While looking into MidiKeyboardState, I realized it has a lock that can be locked by both the GUI (when the keyboard inserts new notes in it) and the processBlock() when processing those messages (processNextMidiBuffer(), at least I guess the intention was that to be called from there with the incoming MIDI buffer). I was surprised, why it’s not using a non-blocking method, but maybe I shouldn’t be? Maybe somebody with deeper understanding how a processor is scheduling threads can enlighten me, but my understanding is that if we have a lock in a thread (like MessagManager here) even if that lock is unlocked after an instruction, that doesn’t mean the other thread will continue to run, it definitely need to wait to get its timeslice back and that can be quite bit of a time. So I would think, lock something for a short time is better than long time, but still can cause glitches.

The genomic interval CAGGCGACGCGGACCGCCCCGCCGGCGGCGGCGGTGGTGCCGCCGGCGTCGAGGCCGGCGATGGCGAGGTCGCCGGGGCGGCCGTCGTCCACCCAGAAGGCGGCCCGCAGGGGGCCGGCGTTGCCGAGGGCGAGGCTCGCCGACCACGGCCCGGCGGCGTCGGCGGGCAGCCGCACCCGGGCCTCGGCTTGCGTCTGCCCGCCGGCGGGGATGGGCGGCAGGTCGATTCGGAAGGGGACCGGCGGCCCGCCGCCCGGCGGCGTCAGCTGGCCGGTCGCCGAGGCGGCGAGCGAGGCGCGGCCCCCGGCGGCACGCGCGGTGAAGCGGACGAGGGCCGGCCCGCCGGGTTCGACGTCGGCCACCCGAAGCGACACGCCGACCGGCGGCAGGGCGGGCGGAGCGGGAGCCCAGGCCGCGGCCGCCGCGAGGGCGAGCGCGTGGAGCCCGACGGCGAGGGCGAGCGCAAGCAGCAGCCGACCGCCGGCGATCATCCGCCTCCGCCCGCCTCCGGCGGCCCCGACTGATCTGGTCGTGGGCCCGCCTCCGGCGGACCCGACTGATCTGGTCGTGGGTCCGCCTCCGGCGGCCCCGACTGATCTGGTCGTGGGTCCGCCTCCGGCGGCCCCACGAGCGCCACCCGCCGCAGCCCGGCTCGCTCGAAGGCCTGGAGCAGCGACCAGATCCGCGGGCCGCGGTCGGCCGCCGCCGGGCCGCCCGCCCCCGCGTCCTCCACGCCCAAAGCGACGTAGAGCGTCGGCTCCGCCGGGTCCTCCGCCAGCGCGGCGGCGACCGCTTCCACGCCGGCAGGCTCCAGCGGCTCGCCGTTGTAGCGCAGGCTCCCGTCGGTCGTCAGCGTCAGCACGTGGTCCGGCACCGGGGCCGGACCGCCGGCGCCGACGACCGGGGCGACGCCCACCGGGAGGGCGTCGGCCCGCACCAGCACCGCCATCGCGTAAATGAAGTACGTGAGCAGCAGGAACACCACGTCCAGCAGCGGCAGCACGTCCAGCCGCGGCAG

Or shouldn’t we worry about short locks in 2020 if it’s rare? What counts short enough? In the past I totally rejected locks in the processing thread, but I have a feeling there are a classes we use from the JUCE library that introduce locks and memory allocations (even posting an ASync msg request will use an Array that can reallocate its memory if needed, or your logger will create a string on the fly… so it’s maybe more common than locks).